I became interested in surveyor, William Octavius “Billy” Owen, when I learned that he viewed the 1878 total solar eclipse while on the summit of Medicine Bow Mountain. I started my books that included this particular eclipse with Mail Order Blythe, published in March 2021. I will be publishing Lauren, my fifth and final book with the eclipse connection, in January 2023.
Photographs of Billy Owen are available online, but are part of a protected collection. To see two of those photos, please CLICK HERE.
The parents of Billy Owen were originally from an area near Bristol, England. Before his birth, his father and other extended members of the family joined the Church of Jesus Christ of Latter-day Saints (Mormon). Prior to his birth, his parents and six-month-old sister, Eva, emigrated to the United States. It was in Utah Territory that Billy’s next older sister, Etta, was born in 1856. Billy, the family’s youngest child, was born in 1859. The mother never did join the same church as her husband, and soon decided to leave the Salt Lake Valley and return to England.
Billy Owen never saw a railroad until he was eight years old and the family arrived in Laramie, Wyoming Territory. Laramie was still a “Hell on Wheels” town, since the railroad reached Laramie in early May, five weeks before the Owens did.
It was there his mother learned the inheritance she counted on to pay their passages back to England had disappeared after the death of the family attorney. Going by the name of Sarah Montgomery, Billy’s mother rented some rooms in a hotel on what’s now First Street in Laramie, facing the tracks, and South A. Soon she opened a restaurant and store, just as she had in Idaho. Eva and Etta, by then 15 and 12 years old, helped their mother a great deal.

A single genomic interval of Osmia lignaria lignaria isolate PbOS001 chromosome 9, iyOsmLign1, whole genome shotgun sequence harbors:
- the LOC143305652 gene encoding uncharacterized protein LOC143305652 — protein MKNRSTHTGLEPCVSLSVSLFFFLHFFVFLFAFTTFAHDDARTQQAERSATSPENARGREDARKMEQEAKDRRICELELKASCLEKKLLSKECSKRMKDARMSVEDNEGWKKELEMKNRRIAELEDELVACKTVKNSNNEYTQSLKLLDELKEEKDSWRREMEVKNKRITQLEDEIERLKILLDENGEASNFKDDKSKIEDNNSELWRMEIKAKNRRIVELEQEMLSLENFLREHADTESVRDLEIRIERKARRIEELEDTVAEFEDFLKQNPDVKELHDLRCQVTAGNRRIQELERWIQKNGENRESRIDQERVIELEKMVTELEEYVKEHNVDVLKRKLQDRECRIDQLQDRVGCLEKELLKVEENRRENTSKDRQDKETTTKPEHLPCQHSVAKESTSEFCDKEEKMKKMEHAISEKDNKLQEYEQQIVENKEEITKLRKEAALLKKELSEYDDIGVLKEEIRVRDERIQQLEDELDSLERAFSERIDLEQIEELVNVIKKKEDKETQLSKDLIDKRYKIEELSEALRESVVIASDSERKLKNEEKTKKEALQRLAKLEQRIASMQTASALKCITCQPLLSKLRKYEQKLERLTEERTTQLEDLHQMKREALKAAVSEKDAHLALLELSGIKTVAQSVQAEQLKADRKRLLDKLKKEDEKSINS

There were plenty of respectable people in town, but, according to the autobiography Billy wrote when he was sixty-two, there were also plenty of “bar room bums, thugs, garroters, holdups, thieves and murderers from railroad towns to the eastward, and the doings of this mob of criminals form a thrilling page in the history of Laramie.” In that environment, Billy roamed the streets playing pranks with his friends. He roamed the creeks fishing and the prairies hunting with the same friends. They hunted with an antiquated black-powder musket out of which they would shoot gravel and nails when they ran out of bullets.
In October, the vigilantes raided the homes of three men — Asa Moore, Con Wagner (or Wager, or Wagan) and Ed “Big Ned” Wilson, shot them full of bullets, and then hanged their bodies from the end of a log building downtown. The same night, they told a number of other toughs to leave town immediately or face the same treatment. Next morning, Billy and his pals got a long look at the bodies. They recognized Moore by his big red flannel neckerchief.